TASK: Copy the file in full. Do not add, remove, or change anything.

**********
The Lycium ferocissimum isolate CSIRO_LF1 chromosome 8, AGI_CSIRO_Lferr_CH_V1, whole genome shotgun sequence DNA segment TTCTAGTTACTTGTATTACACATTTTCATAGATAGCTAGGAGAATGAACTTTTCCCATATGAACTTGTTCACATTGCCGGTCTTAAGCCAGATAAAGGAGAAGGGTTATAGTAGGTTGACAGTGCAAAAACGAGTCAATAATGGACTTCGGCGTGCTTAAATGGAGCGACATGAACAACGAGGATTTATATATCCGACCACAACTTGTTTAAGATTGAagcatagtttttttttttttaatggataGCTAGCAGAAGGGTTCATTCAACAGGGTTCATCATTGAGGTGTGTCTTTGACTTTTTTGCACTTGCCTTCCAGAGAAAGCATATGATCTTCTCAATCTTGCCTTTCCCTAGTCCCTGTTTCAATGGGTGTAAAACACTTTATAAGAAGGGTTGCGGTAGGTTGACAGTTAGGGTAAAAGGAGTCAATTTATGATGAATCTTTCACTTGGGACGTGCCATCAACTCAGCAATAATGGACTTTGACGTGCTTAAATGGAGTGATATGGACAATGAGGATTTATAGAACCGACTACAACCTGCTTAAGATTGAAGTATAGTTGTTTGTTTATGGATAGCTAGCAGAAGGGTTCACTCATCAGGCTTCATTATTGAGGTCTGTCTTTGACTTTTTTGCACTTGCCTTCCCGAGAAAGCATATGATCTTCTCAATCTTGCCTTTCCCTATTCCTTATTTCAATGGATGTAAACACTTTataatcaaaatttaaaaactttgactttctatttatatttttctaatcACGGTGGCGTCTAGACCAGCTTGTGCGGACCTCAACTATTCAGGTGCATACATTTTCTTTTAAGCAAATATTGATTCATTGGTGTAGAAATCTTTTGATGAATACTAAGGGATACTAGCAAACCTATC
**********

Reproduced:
The Lycium ferocissimum isolate CSIRO_LF1 chromosome 8, AGI_CSIRO_Lferr_CH_V1, whole genome shotgun sequence DNA segment TTCTAGTTACTTGTATTACACATTTTCATAGATAGCTAGGAGAATGAACTTTTCCCATATGAACTTGTTCACATTGCCGGTCTTAAGCCAGATAAAGGAGAAGGGTTATAGTAGGTTGACAGTGCAAAAACGAGTCAATAATGGACTTCGGCGTGCTTAAATGGAGCGACATGAACAACGAGGATTTATATATCCGACCACAACTTGTTTAAGATTGAagcatagtttttttttttttaatggataGCTAGCAGAAGGGTTCATTCAACAGGGTTCATCATTGAGGTGTGTCTTTGACTTTTTTGCACTTGCCTTCCAGAGAAAGCATATGATCTTCTCAATCTTGCCTTTCCCTAGTCCCTGTTTCAATGGGTGTAAAACACTTTATAAGAAGGGTTGCGGTAGGTTGACAGTTAGGGTAAAAGGAGTCAATTTATGATGAATCTTTCACTTGGGACGTGCCATCAACTCAGCAATAATGGACTTTGACGTGCTTAAATGGAGTGATATGGACAATGAGGATTTATAGAACCGACTACAACCTGCTTAAGATTGAAGTATAGTTGTTTGTTTATGGATAGCTAGCAGAAGGGTTCACTCATCAGGCTTCATTATTGAGGTCTGTCTTTGACTTTTTTGCACTTGCCTTCCCGAGAAAGCATATGATCTTCTCAATCTTGCCTTTCCCTATTCCTTATTTCAATGGATGTAAACACTTTataatcaaaatttaaaaactttgactttctatttatatttttctaatcACGGTGGCGTCTAGACCAGCTTGTGCGGACCTCAACTATTCAGGTGCATACATTTTCTTTTAAGCAAATATTGATTCATTGGTGTAGAAATCTTTTGATGAATACTAAGGGATACTAGCAAACCTATC